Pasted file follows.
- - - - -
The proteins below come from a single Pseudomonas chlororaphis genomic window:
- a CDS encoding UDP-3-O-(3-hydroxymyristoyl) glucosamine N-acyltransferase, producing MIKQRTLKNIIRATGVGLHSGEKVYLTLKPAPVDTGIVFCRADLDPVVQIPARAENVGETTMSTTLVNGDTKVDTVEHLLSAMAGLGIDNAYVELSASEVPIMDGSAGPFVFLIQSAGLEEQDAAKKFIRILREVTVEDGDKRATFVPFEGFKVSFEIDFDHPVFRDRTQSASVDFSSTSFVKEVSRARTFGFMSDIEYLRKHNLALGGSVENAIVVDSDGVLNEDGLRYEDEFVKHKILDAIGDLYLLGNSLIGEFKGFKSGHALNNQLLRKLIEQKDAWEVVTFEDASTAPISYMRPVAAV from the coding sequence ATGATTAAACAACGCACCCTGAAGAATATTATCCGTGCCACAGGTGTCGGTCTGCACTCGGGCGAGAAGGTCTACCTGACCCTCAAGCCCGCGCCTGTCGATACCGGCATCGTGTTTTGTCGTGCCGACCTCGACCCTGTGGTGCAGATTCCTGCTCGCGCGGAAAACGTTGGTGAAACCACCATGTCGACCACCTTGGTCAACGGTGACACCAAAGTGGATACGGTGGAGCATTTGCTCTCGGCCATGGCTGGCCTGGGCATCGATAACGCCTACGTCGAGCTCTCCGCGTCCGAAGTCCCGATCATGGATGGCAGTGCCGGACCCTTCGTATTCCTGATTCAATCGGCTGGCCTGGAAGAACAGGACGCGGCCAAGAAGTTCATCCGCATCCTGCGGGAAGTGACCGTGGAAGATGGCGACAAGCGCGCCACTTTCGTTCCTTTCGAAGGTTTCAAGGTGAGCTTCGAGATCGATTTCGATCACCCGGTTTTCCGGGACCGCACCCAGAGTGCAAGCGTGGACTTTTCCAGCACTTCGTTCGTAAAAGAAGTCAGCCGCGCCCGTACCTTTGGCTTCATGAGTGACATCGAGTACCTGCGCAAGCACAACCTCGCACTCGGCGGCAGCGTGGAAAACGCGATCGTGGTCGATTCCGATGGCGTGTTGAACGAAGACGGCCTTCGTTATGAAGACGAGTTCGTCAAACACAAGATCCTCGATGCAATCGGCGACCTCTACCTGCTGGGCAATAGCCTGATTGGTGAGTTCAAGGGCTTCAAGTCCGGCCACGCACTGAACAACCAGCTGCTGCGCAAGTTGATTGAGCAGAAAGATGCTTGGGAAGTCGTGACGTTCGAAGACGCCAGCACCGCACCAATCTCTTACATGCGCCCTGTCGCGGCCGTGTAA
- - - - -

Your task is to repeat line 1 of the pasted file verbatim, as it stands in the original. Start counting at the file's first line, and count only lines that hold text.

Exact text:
The proteins below come from a single Pseudomonas chlororaphis genomic window: